Five percent of Pulte Home’s buyers come from Jacksonville, said senior analyst Jeremy Stafford of Pulte’s Jacksonville division. Ten percent of its buyers come from the Northeast, but the strongest new trend that Stafford has seen has been South Floridians moving north. More than 3,000 people moved to the area from Broward, Miami-Dade and Palm Beach counties.

“It’s the same situation as out West,” he said. “They have a lot of equity in their homes down there and can get a bargain in Jacksonville.”

In the Jacksonville metropolitan statistical area — which includes Duval, St. Johns, Clay, Nassau and Baker counties — the median price of single-family homes resold in February stood at $196,200, according to the Florida Association of Realtors. In California, the median — at which half of homes were sold for more and half for less — was $535,470. In New York, it was $300,000.

That trend might continue, especially with the notice Jacksonville is getting these days.

“The Super Bowl gave us an intangible boost that made Jacksonville, from a business perspective, more attractive,” he said. “We’re getting a higher class of business moving in than we did before that event, and that’s going to also change our migration patterns.”

Florida counties in the top 25 for number of inbound residents

Rank — County — Average number of new residents per year
7. West Palm Beach: 18,106
8. Pasco: 15,934
9. Lee: 15,654
13. Hillsborough: 12,978
17. Lake: 12,124
22. Brevard: 10,283
24. Volusia: 8,953

Florida counties in the top 25 for growth rate, comparing number of new inbound residents to the number of existing residents

Rank — County — Average annual rate of growth
1. Flagler: 79.1
9. Lake: 51.2
12. St. Johns: 48.4
19. Pasco: 42.2
21. Walton: 40.9
24. Hernando: 39.8

Source: The Florida Times-Union





Watson Relocation Wins Award at National Conference

24 04 2006


Watson Relocation Services, a division of Watson Realty Corp. Realtors, took home the coveted Diamond Award at the 2006 Leading Real Estate Companies of the World™ Conference held April 4 at The Omni Orlando Resort at ChampionsGate, Orlando. Watson Realty Corp. was the only company in the entire network to earn its top award for achievement in 2004, and to receive this distinction again in 2005.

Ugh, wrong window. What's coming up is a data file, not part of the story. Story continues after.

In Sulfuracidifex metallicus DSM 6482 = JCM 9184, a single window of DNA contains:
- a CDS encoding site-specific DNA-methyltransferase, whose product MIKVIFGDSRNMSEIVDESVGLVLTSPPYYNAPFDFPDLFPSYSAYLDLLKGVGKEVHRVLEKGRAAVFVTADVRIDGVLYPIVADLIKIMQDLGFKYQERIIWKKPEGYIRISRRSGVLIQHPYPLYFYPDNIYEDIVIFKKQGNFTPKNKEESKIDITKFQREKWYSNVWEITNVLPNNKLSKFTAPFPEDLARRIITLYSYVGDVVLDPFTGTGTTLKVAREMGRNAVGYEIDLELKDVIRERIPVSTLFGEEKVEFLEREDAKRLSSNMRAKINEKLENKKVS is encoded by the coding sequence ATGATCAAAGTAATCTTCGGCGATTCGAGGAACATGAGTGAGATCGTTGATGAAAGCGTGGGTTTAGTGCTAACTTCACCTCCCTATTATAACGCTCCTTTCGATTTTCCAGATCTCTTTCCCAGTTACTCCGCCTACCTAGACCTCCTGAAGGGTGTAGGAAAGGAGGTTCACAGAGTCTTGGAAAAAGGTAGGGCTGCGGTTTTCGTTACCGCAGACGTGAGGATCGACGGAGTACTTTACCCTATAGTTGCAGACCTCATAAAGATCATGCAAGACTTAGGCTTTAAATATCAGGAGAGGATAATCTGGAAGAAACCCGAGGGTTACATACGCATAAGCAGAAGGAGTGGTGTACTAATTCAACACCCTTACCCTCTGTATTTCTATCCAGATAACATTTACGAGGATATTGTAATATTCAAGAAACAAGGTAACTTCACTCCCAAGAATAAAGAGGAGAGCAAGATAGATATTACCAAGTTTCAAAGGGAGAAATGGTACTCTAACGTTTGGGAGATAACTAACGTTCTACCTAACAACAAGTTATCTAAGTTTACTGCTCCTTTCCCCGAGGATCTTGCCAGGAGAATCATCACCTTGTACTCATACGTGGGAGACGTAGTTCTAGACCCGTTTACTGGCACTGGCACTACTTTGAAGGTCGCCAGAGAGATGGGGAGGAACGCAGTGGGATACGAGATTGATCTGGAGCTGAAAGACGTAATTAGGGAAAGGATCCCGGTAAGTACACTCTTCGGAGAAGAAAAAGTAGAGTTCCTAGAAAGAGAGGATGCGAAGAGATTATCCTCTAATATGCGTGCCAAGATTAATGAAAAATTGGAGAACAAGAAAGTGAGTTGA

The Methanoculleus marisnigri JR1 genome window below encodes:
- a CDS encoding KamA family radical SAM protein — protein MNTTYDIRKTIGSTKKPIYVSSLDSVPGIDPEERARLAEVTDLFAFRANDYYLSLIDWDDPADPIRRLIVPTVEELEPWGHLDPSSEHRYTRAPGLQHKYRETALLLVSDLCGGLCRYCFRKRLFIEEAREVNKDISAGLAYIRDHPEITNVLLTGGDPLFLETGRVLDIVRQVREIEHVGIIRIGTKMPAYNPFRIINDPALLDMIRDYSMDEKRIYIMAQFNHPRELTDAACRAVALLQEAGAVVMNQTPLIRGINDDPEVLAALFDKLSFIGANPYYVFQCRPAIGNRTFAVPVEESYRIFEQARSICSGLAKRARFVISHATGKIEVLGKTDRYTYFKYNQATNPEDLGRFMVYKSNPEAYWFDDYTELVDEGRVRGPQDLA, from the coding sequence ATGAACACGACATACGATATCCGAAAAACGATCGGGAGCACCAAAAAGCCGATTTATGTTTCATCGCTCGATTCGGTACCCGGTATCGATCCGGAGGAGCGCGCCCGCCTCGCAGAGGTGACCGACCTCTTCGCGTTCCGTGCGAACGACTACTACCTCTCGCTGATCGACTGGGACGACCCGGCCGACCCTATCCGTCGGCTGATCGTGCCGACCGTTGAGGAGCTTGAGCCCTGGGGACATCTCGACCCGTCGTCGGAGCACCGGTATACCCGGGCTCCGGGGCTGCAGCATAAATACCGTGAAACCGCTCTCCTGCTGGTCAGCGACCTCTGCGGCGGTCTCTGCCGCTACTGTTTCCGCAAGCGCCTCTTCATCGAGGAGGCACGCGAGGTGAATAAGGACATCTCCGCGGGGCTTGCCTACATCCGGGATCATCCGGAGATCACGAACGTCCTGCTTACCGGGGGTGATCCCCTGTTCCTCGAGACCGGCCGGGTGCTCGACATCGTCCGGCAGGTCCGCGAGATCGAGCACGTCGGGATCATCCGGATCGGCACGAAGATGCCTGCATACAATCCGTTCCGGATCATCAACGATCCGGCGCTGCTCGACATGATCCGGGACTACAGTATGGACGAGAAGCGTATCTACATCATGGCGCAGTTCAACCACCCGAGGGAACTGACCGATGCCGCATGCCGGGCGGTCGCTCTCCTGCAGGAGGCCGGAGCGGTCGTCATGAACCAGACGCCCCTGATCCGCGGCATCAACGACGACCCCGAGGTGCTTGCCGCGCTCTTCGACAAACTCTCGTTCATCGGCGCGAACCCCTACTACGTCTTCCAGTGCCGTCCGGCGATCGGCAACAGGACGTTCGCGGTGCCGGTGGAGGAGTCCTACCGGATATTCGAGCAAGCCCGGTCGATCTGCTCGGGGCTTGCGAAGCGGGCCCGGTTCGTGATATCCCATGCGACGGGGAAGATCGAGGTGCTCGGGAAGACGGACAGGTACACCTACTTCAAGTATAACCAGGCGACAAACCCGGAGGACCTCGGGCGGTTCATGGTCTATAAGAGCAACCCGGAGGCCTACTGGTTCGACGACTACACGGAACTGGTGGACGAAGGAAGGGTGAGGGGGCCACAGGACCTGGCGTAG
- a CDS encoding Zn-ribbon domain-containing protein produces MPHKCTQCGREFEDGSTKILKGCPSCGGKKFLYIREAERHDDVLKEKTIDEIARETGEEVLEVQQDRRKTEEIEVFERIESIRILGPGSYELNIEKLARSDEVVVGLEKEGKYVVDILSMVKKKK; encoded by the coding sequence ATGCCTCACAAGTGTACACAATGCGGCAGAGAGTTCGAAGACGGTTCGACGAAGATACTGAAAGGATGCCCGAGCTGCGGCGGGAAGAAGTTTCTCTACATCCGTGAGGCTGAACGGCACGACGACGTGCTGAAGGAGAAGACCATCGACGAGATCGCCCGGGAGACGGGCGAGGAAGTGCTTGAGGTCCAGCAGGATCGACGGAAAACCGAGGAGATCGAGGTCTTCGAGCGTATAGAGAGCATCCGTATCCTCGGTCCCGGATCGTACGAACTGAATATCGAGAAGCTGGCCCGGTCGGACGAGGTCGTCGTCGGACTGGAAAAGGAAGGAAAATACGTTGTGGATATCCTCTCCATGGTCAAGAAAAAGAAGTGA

Chairman of the Board William A. Watson Jr.; President Ed Forman; Directors of Relocation Services in Jacksonville and Orlando, Carlotta Landschoot and Mary Lou Lee, and several other company representatives were on hand to accept the award.

The Diamond Award is presented to the company who compiles the most overall points for achievement in several categories. The company also won best booth for companies with more than 500 associates.

Leading Real Estate Companies of the World is the largest global network of 700 real estate firms with more than 4,700 offices and 120,000 associates worldwide. Its members produced $380 billion in home sales representing 1.4 million transactions in 2004, outselling any national franchise and also leading the nation in the sales of $1 million plus homes. Leading RE’s member firms are widely recognized as the premier providers of quality relocation and affinity services.





Price Your Home in Changing Market

24 04 2006

Spring is typically the busiest time of the year for home sales. But with mortgage rates rising and sales slowing, selling a home in many areas of the nation has become a challenge.

In February, there were 3.03 million previously owned homes for sale, a level not seen since 1991, when 1.91 million homes were up for sale, according to the National Association of Realtors.

The tempered pace of home sales in recent months follows record years of activity – 7.982 million homes sold in 2004, followed by a record 8.35 million in 2005 — that saw bidding wars and a steady escalation of prices.

The first signs of an ebbing in demand appeared last summer and have continued into this year. Applications for home loans, a gauge of future home sales, are down 20 percent from last year, according to the Mortgage Bankers Association.

The process of selling a home, meanwhile, is taking longer, a trend reflected in heightened demand for lengthier rate locks, a guarantee offered by lenders to keep the rate on a mortgage at a set level for a certain period. In recent years, rates for mortgages were guaranteed for 30 to 45 days because homes could be sold quickly. Now, borrowers ask for 120-day rate locks.